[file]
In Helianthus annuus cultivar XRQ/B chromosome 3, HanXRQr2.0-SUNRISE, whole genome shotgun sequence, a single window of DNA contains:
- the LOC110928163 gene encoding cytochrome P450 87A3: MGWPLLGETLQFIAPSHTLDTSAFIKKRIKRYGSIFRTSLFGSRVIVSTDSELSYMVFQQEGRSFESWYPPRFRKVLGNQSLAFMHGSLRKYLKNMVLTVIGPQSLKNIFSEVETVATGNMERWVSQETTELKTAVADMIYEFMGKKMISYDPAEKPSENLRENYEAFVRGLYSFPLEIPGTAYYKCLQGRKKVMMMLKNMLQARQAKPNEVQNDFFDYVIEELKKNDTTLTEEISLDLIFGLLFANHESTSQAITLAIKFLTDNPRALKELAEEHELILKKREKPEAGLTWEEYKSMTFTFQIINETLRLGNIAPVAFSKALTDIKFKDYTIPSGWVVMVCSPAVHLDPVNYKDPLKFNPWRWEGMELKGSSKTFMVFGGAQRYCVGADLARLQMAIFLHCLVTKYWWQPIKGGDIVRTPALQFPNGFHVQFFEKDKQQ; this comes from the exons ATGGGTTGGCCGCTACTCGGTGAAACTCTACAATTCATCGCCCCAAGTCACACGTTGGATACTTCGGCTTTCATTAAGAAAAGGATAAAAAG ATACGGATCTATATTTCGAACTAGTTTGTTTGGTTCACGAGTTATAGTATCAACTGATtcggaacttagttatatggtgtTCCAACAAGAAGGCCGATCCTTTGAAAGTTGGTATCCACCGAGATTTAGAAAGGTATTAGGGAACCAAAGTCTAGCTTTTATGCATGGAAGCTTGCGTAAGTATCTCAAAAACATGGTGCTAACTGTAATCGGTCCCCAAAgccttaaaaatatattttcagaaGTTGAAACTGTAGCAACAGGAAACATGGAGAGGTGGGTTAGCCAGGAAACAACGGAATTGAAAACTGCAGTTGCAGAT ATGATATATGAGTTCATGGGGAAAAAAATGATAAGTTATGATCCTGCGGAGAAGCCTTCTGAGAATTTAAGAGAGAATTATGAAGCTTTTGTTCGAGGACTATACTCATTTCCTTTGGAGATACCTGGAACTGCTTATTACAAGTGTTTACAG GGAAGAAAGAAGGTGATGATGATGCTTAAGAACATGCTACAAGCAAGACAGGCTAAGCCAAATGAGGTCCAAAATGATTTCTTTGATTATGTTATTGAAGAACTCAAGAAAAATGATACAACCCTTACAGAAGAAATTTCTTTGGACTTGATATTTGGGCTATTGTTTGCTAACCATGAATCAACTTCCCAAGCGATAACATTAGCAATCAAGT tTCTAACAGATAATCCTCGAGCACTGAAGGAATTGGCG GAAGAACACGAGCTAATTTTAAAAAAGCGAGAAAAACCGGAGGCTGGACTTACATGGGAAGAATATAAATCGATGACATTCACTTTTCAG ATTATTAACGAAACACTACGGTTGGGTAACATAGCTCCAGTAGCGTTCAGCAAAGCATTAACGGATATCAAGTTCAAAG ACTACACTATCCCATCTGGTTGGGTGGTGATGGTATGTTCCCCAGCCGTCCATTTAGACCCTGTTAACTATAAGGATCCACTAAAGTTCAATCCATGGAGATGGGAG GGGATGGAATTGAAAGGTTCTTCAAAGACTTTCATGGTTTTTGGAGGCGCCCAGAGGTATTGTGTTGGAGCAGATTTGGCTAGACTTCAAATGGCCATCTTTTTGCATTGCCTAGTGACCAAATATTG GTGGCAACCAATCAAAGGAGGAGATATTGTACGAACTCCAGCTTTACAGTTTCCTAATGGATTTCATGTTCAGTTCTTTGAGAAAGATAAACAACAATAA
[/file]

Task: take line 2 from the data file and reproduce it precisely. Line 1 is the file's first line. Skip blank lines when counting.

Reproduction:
- the LOC110928163 gene encoding cytochrome P450 87A3: MGWPLLGETLQFIAPSHTLDTSAFIKKRIKRYGSIFRTSLFGSRVIVSTDSELSYMVFQQEGRSFESWYPPRFRKVLGNQSLAFMHGSLRKYLKNMVLTVIGPQSLKNIFSEVETVATGNMERWVSQETTELKTAVADMIYEFMGKKMISYDPAEKPSENLRENYEAFVRGLYSFPLEIPGTAYYKCLQGRKKVMMMLKNMLQARQAKPNEVQNDFFDYVIEELKKNDTTLTEEISLDLIFGLLFANHESTSQAITLAIKFLTDNPRALKELAEEHELILKKREKPEAGLTWEEYKSMTFTFQIINETLRLGNIAPVAFSKALTDIKFKDYTIPSGWVVMVCSPAVHLDPVNYKDPLKFNPWRWEGMELKGSSKTFMVFGGAQRYCVGADLARLQMAIFLHCLVTKYWWQPIKGGDIVRTPALQFPNGFHVQFFEKDKQQ; this comes from the exons ATGGGTTGGCCGCTACTCGGTGAAACTCTACAATTCATCGCCCCAAGTCACACGTTGGATACTTCGGCTTTCATTAAGAAAAGGATAAAAAG ATACGGATCTATATTTCGAACTAGTTTGTTTGGTTCACGAGTTATAGTATCAACTGATtcggaacttagttatatggtgtTCCAACAAGAAGGCCGATCCTTTGAAAGTTGGTATCCACCGAGATTTAGAAAGGTATTAGGGAACCAAAGTCTAGCTTTTATGCATGGAAGCTTGCGTAAGTATCTCAAAAACATGGTGCTAACTGTAATCGGTCCCCAAAgccttaaaaatatattttcagaaGTTGAAACTGTAGCAACAGGAAACATGGAGAGGTGGGTTAGCCAGGAAACAACGGAATTGAAAACTGCAGTTGCAGAT ATGATATATGAGTTCATGGGGAAAAAAATGATAAGTTATGATCCTGCGGAGAAGCCTTCTGAGAATTTAAGAGAGAATTATGAAGCTTTTGTTCGAGGACTATACTCATTTCCTTTGGAGATACCTGGAACTGCTTATTACAAGTGTTTACAG GGAAGAAAGAAGGTGATGATGATGCTTAAGAACATGCTACAAGCAAGACAGGCTAAGCCAAATGAGGTCCAAAATGATTTCTTTGATTATGTTATTGAAGAACTCAAGAAAAATGATACAACCCTTACAGAAGAAATTTCTTTGGACTTGATATTTGGGCTATTGTTTGCTAACCATGAATCAACTTCCCAAGCGATAACATTAGCAATCAAGT tTCTAACAGATAATCCTCGAGCACTGAAGGAATTGGCG GAAGAACACGAGCTAATTTTAAAAAAGCGAGAAAAACCGGAGGCTGGACTTACATGGGAAGAATATAAATCGATGACATTCACTTTTCAG ATTATTAACGAAACACTACGGTTGGGTAACATAGCTCCAGTAGCGTTCAGCAAAGCATTAACGGATATCAAGTTCAAAG ACTACACTATCCCATCTGGTTGGGTGGTGATGGTATGTTCCCCAGCCGTCCATTTAGACCCTGTTAACTATAAGGATCCACTAAAGTTCAATCCATGGAGATGGGAG GGGATGGAATTGAAAGGTTCTTCAAAGACTTTCATGGTTTTTGGAGGCGCCCAGAGGTATTGTGTTGGAGCAGATTTGGCTAGACTTCAAATGGCCATCTTTTTGCATTGCCTAGTGACCAAATATTG GTGGCAACCAATCAAAGGAGGAGATATTGTACGAACTCCAGCTTTACAGTTTCCTAATGGATTTCATGTTCAGTTCTTTGAGAAAGATAAACAACAATAA